Secondly, we find in the diagram (Fig. 2), the direction of the arrows moving from quality to satisfaction, quality to loyalty and satisfaction to loyalty. These arrows indicate the direction and amount of impact of one construct upon the other (i.e., the effect of quality on service satisfaction, quality on service loyalty and like that). These forms of directional relations are generally examined using either a path analysis or regression analysis. However, it should be noted that these path and regression analysis can be used for relating measured or indicator variables only and not the constructs. This is where SEM is considered important in analyzing the relationship among the constructs. Indeed, SEM is a combination of Factor Analysis, Regression Analysis and Path Analysis. Thus, SEM is a new approach to hypothesis testing when we have a number of constructs some of them which are simultaneously treated as both dependent and independent variables in the model (as in the case of Fig. 2, service satisfaction is a dependent (endogenous) latent variable while it is independent (exogenous) latent variable to service loyalty in the model). Overall, SEM enables us to test the hypothesized pattern of directional and non-directional linear relationships among a set of measured variables and latent variables in addition to providing the statistical indices for checking the fit of the model.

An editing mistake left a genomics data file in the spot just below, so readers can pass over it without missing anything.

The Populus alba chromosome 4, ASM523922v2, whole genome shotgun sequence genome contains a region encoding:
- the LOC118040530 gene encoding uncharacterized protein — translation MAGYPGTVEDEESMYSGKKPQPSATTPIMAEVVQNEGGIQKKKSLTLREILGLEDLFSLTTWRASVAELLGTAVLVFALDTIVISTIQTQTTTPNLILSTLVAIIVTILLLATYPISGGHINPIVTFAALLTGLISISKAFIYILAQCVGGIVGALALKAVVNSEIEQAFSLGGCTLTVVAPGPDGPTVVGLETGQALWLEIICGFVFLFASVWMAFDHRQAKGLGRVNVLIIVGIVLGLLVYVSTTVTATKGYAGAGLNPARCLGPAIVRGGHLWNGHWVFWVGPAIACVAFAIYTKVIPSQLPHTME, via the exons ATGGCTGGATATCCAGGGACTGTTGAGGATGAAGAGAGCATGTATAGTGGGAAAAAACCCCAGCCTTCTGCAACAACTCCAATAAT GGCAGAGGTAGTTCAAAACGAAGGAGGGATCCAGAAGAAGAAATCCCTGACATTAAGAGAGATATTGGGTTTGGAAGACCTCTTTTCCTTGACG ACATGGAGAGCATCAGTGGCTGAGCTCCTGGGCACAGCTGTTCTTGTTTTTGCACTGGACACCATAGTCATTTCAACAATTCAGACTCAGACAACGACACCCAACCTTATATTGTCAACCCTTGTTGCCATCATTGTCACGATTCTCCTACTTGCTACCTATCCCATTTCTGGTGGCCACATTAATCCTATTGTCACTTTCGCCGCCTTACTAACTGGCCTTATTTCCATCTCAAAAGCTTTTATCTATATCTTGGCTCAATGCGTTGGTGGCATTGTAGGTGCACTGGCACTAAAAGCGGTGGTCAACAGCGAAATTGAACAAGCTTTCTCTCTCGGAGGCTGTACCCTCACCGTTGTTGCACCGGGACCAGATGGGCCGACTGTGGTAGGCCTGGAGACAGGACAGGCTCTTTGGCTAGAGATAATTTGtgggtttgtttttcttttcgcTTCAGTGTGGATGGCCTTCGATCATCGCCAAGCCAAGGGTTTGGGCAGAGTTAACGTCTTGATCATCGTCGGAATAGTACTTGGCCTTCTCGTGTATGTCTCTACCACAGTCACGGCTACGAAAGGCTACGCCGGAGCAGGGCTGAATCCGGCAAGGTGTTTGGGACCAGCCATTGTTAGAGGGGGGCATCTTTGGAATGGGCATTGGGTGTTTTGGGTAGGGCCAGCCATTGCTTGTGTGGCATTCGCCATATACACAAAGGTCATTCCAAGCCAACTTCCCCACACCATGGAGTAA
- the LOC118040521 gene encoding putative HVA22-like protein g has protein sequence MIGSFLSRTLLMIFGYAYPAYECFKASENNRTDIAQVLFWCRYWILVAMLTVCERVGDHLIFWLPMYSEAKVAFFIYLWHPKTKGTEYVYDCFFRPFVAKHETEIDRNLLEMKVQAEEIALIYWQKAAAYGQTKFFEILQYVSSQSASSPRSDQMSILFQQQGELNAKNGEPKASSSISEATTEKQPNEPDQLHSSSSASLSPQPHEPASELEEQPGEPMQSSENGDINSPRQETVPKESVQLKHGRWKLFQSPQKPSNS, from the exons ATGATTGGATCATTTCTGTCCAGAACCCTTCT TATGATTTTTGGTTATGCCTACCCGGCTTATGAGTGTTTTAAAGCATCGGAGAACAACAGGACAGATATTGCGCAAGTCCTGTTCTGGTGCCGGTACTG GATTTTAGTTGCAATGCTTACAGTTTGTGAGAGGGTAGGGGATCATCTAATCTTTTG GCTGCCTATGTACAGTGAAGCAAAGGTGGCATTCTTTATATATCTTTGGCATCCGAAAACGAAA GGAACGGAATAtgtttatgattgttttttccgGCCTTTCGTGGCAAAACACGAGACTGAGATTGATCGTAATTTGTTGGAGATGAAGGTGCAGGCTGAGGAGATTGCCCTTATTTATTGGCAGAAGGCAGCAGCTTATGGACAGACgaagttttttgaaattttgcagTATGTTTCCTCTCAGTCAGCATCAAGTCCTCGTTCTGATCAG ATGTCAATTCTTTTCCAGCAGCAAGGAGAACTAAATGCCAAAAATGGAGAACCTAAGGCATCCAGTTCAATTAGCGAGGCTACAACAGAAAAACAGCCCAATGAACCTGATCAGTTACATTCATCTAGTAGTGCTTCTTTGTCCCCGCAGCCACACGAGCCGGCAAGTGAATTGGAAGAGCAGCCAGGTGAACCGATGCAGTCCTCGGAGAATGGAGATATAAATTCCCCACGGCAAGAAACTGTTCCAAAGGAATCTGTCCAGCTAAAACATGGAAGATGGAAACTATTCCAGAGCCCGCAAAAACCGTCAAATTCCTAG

Even though SEM is a relatively new method, its application is enormous in the discipline of management. The use of SEM is rapidly accelerating due to the availability of user-friendly software such as LISREL (Linear Structural Relationship) and AMOS (Analysis of Moment Structure). Specifically, SEM has the following advantages.

Greater flexibility in representing simultaneous analysis of relationship among theoretical constructs. For example, when the same construct happens to be both a predictor and a criterion (as in the service satisfaction [S] construct in Fig. 2;
Collection of a set of manifest variables to represent a latent construct (as in the case of Fig. 2, where three sets of indicators are used to reflect each of the three constructs);
Calculation of reliability of each of the latent construct in the model through the elimination of measurement error, which would bias the results;